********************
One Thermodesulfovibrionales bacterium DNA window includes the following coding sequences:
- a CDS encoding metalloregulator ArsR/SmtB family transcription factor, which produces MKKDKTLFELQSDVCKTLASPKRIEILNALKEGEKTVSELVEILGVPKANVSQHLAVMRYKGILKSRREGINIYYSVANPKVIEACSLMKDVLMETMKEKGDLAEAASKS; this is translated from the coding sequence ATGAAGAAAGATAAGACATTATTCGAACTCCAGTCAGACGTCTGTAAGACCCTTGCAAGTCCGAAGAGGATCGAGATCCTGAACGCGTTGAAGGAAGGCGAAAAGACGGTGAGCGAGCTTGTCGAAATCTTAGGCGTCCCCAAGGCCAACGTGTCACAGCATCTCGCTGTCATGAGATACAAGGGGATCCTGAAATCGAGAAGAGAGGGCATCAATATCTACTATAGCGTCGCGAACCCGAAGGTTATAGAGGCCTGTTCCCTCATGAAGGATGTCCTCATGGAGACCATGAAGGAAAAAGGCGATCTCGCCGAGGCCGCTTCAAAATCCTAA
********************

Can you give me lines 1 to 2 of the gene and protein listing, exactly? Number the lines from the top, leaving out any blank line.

One Thermodesulfovibrionales bacterium DNA window includes the following coding sequences:
- a CDS encoding metalloregulator ArsR/SmtB family transcription factor, which produces MKKDKTLFELQSDVCKTLASPKRIEILNALKEGEKTVSELVEILGVPKANVSQHLAVMRYKGILKSRREGINIYYSVANPKVIEACSLMKDVLMETMKEKGDLAEAASKS; this is translated from the coding sequence ATGAAGAAAGATAAGACATTATTCGAACTCCAGTCAGACGTCTGTAAGACCCTTGCAAGTCCGAAGAGGATCGAGATCCTGAACGCGTTGAAGGAAGGCGAAAAGACGGTGAGCGAGCTTGTCGAAATCTTAGGCGTCCCCAAGGCCAACGTGTCACAGCATCTCGCTGTCATGAGATACAAGGGGATCCTGAAATCGAGAAGAGAGGGCATCAATATCTACTATAGCGTCGCGAACCCGAAGGTTATAGAGGCCTGTTCCCTCATGAAGGATGTCCTCATGGAGACCATGAAGGAAAAAGGCGATCTCGCCGAGGCCGCTTCAAAATCCTAA